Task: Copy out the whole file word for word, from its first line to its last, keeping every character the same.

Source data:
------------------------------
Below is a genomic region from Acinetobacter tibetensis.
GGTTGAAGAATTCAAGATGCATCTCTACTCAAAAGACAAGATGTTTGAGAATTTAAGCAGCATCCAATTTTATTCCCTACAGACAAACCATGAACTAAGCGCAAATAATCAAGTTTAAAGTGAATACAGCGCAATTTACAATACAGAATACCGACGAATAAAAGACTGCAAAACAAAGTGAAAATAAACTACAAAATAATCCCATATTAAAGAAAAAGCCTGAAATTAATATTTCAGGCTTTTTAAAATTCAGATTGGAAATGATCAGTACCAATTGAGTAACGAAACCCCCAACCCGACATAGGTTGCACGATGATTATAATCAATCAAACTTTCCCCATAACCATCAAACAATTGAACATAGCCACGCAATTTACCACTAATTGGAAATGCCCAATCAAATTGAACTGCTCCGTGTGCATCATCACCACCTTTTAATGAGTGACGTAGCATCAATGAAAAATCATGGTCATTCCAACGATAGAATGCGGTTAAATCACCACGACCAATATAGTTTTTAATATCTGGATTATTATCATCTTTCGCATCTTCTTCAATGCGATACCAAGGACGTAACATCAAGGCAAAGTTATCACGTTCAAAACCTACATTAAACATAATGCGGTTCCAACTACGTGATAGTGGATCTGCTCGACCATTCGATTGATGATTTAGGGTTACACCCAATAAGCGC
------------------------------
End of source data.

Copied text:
Below is a genomic region from Acinetobacter tibetensis.
GGTTGAAGAATTCAAGATGCATCTCTACTCAAAAGACAAGATGTTTGAGAATTTAAGCAGCATCCAATTTTATTCCCTACAGACAAACCATGAACTAAGCGCAAATAATCAAGTTTAAAGTGAATACAGCGCAATTTACAATACAGAATACCGACGAATAAAAGACTGCAAAACAAAGTGAAAATAAACTACAAAATAATCCCATATTAAAGAAAAAGCCTGAAATTAATATTTCAGGCTTTTTAAAATTCAGATTGGAAATGATCAGTACCAATTGAGTAACGAAACCCCCAACCCGACATAGGTTGCACGATGATTATAATCAATCAAACTTTCCCCATAACCATCAAACAATTGAACATAGCCACGCAATTTACCACTAATTGGAAATGCCCAATCAAATTGAACTGCTCCGTGTGCATCATCACCACCTTTTAATGAGTGACGTAGCATCAATGAAAAATCATGGTCATTCCAACGATAGAATGCGGTTAAATCACCACGACCAATATAGTTTTTAATATCTGGATTATTATCATCTTTCGCATCTTCTTCAATGCGATACCAAGGACGTAACATCAAGGCAAAGTTATCACGTTCAAAACCTACATTAAACATAATGCGGTTCCAACTACGTGATAGTGGATCTGCTCGACCATTCGATTGATGATTTAGGGTTACACCCAATAAGCGC